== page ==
Oh, these are so beautiful. Cramoisi has become a favorite of mine also. I think I must have Victor Verdier, Pierre Notting, Henry Nevard, and Chianti. A red I really love is Louis XIV, which is a China. It is usually a very dark, blackish red but can be purplish sometimes. It blooms all the time, is very fragrant, and gets little bs.

  • 15 years ago

    I want to thank everybody for their wonderful posts. Those red Hybrid Perpetuals sure do look delicious. Two that I've made notes to investigate further are MADAME VICTOR VERDIER & PIERRE NOTTING. Another red Hybrid Perpetual that I've had my eye on is ECLAIR. It comes highly recommended by Peter Beales. Among the warm garden roses I've got the crimson Tea SOUVENIR DE FRANCOIS GAULAIN on order for spring delivery. I can't wait to see how he does in mom's garden.

    Now as for my garden, lets move on to the reproduction roses. David Austin has been trying to breed a good crimson* rose for years, with the result that he has a lot to offer in this color range. Among his many crimson roses my favorite by far is WILLIAM SHAKESPEARE 2000. It is a rose that I simply could not live without. The flowers are incredible in both size, perfect Old Garden Rose flower formation, and fragrance. Yes, yes the fragrance isn't as strong as some of David's other crimson roses, but the quality of the bouquet is superb. Sometimes quality beats out quantity, and it certainly does in this instance. Think classic Damask but with a mellow base note that smells like cherry wood and an achingly sweet top note redolent of violets. There are even hints of ripe blackberries. Very-very complex. You could spend hours smelling it and not get all the elements down. The only downside is the variability. There are times when the scent moves into the light to moderate intensity range. B-U-T most of the time the fragrance is strong and when it is truly "ON" the perfume is so delicious, so intoxicating, so refined, that you will wish it could be bottled. As for the blooms, if you remove the side buds the flowers become enormous. Color is a velvety candy apple red that turns rich imperial purple in cool weather. Good vase life (something that can't be said for many Austins), and fantastic repeat bloom. The shrub is wider than tall and has that "old rose" quality we look for in the English Roses but don't always get. It does have a couple of faults though. First, the thorns, although small, are very sharp and plentiful. WS2000 has scratched me badly on numerous occasions. Second, the black spot resistance is poor. In zone 6b Maryland this rose will completely defoliate without the application of fungicides. If you are willing to spray once every two weeks during the growing season then I say go ahead and get it. The flowers will positively make your heart sing.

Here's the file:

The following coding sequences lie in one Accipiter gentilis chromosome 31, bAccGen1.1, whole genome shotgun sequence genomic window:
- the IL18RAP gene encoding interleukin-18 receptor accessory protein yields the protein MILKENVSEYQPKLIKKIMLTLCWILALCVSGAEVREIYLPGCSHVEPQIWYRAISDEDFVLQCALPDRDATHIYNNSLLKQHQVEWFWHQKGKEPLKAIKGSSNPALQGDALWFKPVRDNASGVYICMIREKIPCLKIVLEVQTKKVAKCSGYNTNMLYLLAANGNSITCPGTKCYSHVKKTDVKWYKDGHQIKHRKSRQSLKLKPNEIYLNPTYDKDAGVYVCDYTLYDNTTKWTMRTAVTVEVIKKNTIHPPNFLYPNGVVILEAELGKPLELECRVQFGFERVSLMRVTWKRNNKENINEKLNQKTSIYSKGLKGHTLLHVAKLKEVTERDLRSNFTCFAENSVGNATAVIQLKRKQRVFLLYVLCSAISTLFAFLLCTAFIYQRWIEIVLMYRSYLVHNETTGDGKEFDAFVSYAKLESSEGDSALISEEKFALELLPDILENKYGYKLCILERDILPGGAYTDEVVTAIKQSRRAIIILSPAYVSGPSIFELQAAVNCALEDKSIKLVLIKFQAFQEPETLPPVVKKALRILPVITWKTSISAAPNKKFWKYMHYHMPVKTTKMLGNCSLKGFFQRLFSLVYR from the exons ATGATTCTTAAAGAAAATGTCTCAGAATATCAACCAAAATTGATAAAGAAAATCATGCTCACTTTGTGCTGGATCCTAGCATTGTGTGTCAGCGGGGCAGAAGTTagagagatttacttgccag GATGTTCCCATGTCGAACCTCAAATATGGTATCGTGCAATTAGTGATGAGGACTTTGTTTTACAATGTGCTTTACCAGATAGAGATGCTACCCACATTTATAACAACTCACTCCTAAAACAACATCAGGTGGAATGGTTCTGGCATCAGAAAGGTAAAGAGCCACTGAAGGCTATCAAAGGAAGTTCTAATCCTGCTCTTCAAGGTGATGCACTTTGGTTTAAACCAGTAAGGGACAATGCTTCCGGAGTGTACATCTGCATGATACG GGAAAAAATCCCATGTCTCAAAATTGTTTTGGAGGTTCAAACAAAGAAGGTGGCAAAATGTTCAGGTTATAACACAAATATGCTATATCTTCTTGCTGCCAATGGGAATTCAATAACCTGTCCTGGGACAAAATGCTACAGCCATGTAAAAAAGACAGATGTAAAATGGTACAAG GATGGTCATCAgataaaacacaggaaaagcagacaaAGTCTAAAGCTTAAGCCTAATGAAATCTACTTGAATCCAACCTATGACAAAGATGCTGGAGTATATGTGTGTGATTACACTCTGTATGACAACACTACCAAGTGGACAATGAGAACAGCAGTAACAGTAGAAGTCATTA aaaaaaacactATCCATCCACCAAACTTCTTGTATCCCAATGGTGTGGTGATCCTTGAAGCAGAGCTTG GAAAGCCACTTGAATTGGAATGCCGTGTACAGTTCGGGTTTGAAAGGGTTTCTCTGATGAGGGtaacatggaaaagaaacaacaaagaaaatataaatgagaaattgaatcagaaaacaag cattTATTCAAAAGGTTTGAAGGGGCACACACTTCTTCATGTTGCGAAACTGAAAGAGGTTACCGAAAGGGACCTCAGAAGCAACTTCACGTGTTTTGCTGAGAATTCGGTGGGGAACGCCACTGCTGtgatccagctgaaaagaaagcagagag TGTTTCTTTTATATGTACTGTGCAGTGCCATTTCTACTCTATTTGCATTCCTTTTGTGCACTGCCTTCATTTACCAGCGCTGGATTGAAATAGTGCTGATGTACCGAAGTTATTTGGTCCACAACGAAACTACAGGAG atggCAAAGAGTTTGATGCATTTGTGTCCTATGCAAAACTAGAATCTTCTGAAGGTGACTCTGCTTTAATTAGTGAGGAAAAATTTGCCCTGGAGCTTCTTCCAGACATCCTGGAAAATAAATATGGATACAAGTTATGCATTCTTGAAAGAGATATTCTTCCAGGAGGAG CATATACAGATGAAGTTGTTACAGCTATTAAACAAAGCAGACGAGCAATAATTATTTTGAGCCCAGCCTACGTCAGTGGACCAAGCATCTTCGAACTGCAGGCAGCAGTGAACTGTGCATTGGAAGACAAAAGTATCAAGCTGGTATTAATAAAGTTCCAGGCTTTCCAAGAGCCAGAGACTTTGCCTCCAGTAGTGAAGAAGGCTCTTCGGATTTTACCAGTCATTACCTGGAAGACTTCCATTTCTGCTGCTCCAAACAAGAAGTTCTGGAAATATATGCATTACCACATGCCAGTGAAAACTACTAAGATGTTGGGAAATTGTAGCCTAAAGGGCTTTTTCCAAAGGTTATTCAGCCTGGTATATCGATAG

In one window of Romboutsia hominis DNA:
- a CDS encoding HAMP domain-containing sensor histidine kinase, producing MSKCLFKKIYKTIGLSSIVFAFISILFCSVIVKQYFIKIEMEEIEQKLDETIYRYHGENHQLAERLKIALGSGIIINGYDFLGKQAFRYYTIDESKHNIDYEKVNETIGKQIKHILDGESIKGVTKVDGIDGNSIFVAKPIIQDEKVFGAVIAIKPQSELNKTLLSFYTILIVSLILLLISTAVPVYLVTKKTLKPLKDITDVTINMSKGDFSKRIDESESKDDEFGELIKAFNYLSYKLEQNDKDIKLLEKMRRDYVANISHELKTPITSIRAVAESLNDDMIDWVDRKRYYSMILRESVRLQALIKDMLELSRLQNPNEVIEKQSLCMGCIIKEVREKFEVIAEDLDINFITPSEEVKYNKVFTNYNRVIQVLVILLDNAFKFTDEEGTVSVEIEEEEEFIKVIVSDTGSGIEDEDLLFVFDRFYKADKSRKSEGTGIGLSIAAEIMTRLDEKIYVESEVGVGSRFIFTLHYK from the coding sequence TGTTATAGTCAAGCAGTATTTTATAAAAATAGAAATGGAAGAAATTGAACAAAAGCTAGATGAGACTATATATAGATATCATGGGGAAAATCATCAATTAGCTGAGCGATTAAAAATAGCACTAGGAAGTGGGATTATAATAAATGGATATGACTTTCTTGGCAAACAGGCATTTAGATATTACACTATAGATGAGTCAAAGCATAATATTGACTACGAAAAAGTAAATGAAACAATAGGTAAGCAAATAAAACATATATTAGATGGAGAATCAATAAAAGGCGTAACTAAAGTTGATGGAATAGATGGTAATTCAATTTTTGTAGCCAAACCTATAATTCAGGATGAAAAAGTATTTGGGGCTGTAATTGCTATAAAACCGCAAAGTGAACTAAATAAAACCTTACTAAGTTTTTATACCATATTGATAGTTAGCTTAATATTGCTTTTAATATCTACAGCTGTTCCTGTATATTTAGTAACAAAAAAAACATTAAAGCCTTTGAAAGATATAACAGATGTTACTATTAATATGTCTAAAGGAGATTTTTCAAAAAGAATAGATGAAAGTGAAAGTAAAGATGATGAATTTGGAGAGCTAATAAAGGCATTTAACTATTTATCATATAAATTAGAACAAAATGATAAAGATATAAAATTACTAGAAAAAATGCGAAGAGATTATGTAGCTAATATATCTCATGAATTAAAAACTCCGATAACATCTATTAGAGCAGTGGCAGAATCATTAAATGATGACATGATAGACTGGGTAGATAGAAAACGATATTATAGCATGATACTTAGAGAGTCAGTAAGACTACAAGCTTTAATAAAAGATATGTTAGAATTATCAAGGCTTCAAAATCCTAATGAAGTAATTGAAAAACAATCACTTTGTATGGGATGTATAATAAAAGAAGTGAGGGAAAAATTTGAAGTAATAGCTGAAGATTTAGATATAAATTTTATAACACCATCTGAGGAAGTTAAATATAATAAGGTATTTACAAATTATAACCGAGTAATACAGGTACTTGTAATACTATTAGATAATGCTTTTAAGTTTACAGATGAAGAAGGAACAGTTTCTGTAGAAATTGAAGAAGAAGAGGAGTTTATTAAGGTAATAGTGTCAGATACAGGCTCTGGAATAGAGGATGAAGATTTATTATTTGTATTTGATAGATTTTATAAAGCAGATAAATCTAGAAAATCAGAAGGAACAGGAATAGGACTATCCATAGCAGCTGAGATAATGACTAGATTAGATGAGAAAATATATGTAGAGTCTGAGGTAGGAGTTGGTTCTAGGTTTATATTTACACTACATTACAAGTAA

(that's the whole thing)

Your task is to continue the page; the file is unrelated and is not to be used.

*Crimson is basically dark red but with slight purple tones. Buds and just matured blooms are usually candy apple red, but as the flower ages the purple tones intensify finishing up in a color range varying from velvety burgundy to magenta to rich imperial purple.

    Here is a link that might be useful: Susan's (Tivoli Rose) WS2000

  • 15 years ago

    I can't improve on Patrick's comments about WS2000 but I will agree with what he says. He enabled me into this rose and I have loved it ever since. It reminds me of Charles de Mills, which I also love. I have two planted on either side of an arbor. I never intended for them to climb it but they seem to think that's what they are supposed to do. I don't have the same degree of problems with bs on him and I haven't been one to spray regularly. I didn't even at all last year. Mine had some bs last year but nothing really bad.

  • 15 years ago

    Don't you like it when Patrick does a write-up on a rose cultivar?
    No one does a better, more complete job.
    After reading the description, I feel like I "know" the rose.
    And it is REALLY helpful in deciding if that rose might or might not be a good choice for me.
    Once again ... thanks, Patrick!


  • 15 years ago

    Finnicky, shy blooming David Austin. No longer in commerce. Early blooms are large and luscious, thorns are wicked. Thick stiff angular stems that try to climb. A deep red bordering on purple. As far as single swoon-worthy blooms go this rose is tops with me. In a cooler climate the bush would probably be much healthier and more eager to grow.